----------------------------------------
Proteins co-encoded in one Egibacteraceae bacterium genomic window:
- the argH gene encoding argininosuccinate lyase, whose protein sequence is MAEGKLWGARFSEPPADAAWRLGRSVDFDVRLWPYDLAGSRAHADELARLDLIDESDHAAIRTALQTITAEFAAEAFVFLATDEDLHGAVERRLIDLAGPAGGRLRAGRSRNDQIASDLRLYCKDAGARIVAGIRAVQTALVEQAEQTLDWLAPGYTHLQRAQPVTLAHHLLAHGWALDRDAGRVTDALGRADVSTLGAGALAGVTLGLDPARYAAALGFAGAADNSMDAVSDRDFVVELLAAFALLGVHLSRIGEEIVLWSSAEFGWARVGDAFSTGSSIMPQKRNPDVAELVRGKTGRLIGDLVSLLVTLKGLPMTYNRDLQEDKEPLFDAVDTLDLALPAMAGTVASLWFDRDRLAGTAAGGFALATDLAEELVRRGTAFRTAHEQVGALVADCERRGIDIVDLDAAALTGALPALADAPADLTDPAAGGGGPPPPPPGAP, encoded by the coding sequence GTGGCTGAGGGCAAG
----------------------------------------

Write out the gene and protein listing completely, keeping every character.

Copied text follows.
Proteins co-encoded in one Egibacteraceae bacterium genomic window:
- the argH gene encoding argininosuccinate lyase, whose protein sequence is MAEGKLWGARFSEPPADAAWRLGRSVDFDVRLWPYDLAGSRAHADELARLDLIDESDHAAIRTALQTITAEFAAEAFVFLATDEDLHGAVERRLIDLAGPAGGRLRAGRSRNDQIASDLRLYCKDAGARIVAGIRAVQTALVEQAEQTLDWLAPGYTHLQRAQPVTLAHHLLAHGWALDRDAGRVTDALGRADVSTLGAGALAGVTLGLDPARYAAALGFAGAADNSMDAVSDRDFVVELLAAFALLGVHLSRIGEEIVLWSSAEFGWARVGDAFSTGSSIMPQKRNPDVAELVRGKTGRLIGDLVSLLVTLKGLPMTYNRDLQEDKEPLFDAVDTLDLALPAMAGTVASLWFDRDRLAGTAAGGFALATDLAEELVRRGTAFRTAHEQVGALVADCERRGIDIVDLDAAALTGALPALADAPADLTDPAAGGGGPPPPPPGAP, encoded by the coding sequence GTGGCTGAGGGCAAG